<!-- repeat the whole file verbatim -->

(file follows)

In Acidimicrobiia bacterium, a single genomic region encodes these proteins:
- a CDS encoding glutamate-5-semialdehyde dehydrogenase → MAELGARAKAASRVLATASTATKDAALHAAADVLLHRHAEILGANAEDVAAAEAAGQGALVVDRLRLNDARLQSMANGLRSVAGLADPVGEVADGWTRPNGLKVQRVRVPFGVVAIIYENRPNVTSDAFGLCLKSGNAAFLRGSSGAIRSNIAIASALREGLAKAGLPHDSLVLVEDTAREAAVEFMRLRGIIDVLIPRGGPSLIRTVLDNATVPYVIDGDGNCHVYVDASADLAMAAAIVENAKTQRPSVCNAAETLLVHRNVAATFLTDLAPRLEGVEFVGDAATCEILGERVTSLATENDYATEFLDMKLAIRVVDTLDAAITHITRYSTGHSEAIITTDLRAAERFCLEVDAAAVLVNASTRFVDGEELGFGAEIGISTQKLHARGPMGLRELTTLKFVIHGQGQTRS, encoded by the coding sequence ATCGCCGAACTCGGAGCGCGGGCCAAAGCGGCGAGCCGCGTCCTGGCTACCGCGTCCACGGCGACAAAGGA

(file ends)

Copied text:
In Acidimicrobiia bacterium, a single genomic region encodes these proteins:
- a CDS encoding glutamate-5-semialdehyde dehydrogenase → MAELGARAKAASRVLATASTATKDAALHAAADVLLHRHAEILGANAEDVAAAEAAGQGALVVDRLRLNDARLQSMANGLRSVAGLADPVGEVADGWTRPNGLKVQRVRVPFGVVAIIYENRPNVTSDAFGLCLKSGNAAFLRGSSGAIRSNIAIASALREGLAKAGLPHDSLVLVEDTAREAAVEFMRLRGIIDVLIPRGGPSLIRTVLDNATVPYVIDGDGNCHVYVDASADLAMAAAIVENAKTQRPSVCNAAETLLVHRNVAATFLTDLAPRLEGVEFVGDAATCEILGERVTSLATENDYATEFLDMKLAIRVVDTLDAAITHITRYSTGHSEAIITTDLRAAERFCLEVDAAAVLVNASTRFVDGEELGFGAEIGISTQKLHARGPMGLRELTTLKFVIHGQGQTRS, encoded by the coding sequence ATCGCCGAACTCGGAGCGCGGGCCAAAGCGGCGAGCCGCGTCCTGGCTACCGCGTCCACGGCGACAAAGGA